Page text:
While I understand that it would probably be reassuring if an image restores itself on a virtual machine, it would seem like you would run into a problem with the drivers. But fear not, I will test this for you by doing the following:
    1. create an image of current system, put image on shared drive
    2. boot xp vm, restore image on vm.
    I'll report later.
     
  17. Peter2150

    Peter2150 Global Moderator

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    I don't have an issue with cloning a disk to another drive, and you can use it in an emergency. Biggest problem though is lack of flexibility. I keep the image of my basic system, which is the system without all the apps. Then I keep a rotation of four images spaced over a few days. Finally I have an image that is Vista. So keeping a clone drive for this is impractical. So I have to rely on the images, and one thing I learned in all my experimentation, is the only thing that really confirms a valid image is the successful restore.

    Finally an issue for me is I am imaging a raid 0 array. So restoring to another single disk is very different. There is only one way I can be 100% sure the image will restore and that is restore it.

    BTW, in my testing various programs, I did find on occasion that an image that verified, didn't guarantee success restoring. Don't ask me which, I honestly don't remember.

    Pete
     
  18. farmerlee

    farmerlee Registered Member

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    Imaging and restoring within a vm works fine in my expeience. I've never tried to restore an image of my base system to a vm before. This is because the hardware emulated within the vm is different to my base system and would certainly cause problems.
     
  19. nexstar

    nexstar Registered Member

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    I am interested in this, not so much as a way of testing images but to build up a new system alongside one that badly needs an overhaul. Would it be possible to do a fresh virtual install within the old system, get all the necessary software and data installed and then, when it is as I'd like it, restore the virtual image to a real drive? Or are there too many possible hardware issues which would make this unlikely to work?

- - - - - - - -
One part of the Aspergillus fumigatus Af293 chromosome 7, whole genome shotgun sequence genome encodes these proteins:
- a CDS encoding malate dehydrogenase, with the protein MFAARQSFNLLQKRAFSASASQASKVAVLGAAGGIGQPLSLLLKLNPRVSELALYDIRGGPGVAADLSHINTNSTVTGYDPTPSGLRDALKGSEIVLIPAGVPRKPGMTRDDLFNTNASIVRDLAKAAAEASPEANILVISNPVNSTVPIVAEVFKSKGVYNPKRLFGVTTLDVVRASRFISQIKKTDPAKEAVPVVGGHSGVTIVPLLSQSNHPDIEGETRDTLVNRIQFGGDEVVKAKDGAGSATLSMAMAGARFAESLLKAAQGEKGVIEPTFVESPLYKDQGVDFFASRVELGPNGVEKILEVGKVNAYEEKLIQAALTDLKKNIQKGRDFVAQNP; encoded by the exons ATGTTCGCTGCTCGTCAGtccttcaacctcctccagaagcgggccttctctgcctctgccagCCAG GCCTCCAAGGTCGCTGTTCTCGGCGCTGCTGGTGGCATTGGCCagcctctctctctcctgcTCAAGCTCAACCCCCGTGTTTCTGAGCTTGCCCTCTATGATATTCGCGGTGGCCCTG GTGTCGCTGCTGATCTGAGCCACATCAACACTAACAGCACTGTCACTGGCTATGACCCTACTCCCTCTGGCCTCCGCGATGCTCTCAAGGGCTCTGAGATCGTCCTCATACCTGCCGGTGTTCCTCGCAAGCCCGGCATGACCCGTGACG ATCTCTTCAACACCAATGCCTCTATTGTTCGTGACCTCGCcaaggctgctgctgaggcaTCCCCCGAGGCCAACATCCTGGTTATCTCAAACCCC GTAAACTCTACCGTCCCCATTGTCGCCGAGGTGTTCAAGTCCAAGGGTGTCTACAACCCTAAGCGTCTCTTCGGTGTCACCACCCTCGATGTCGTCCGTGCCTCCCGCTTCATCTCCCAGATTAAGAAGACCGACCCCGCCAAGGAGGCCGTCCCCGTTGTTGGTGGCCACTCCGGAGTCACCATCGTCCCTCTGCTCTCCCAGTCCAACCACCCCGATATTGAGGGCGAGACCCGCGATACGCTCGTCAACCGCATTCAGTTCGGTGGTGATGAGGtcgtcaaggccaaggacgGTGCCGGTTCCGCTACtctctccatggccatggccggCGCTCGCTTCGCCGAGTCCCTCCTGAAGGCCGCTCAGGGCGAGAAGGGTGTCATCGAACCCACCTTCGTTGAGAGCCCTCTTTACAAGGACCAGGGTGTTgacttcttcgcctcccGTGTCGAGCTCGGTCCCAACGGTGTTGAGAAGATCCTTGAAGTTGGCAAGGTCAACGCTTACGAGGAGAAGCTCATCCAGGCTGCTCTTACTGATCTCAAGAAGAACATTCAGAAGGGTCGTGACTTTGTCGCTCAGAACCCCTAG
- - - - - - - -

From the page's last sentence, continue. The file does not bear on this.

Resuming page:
I've got caddies in this particular system so it is not a problem to swap drives in and out for developing the system but I like the idea of having both old and new running alongside each other which would make it easier to see what was needed in the new system.

    Graham
     
  20. lodore

    lodore Registered Member

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    the best way is to buy a cheap harddrive.
    asoming the images are on an external drive or dvd you can take out your main harddrive stick in the new cheap harddrive and restore to that.
    if the restore works you can sleep better.
    lodore
     
  21. wilbertnl

    wilbertnl Registered Member

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    I would do a fresh installation of your Windows into a Virtual System and practice imaging and restoring from there.

    Jo Ann,

    I have been playing with computers for a while, and I learned most by making mistakes and fixing them myself.
    Not the fact that nothing will go wrong matters, but what matters is that you know what to do when things do go wrong.

    For you probably the safest would be to do nothing, but that doesn't guarantee you a happy ending at all...

    Here is what I think: Any computer problem should not cause me more loss than time, I don't loose my address book, favorites, email, bank administation, documents, work, etc. I only need time in order to fix the problem.

    Don't let the computer overwhelm you, Jo Ann, you are smart enough to understand how it works.
     
  22. wilbertnl

    wilbertnl Registered Member

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    http://www.vmware.com/products/converter/
     
  23. Peter2150

    Peter2150 Global Moderator

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    I whole heartily agree. Just can't help chuckling a bit after my last near disaster.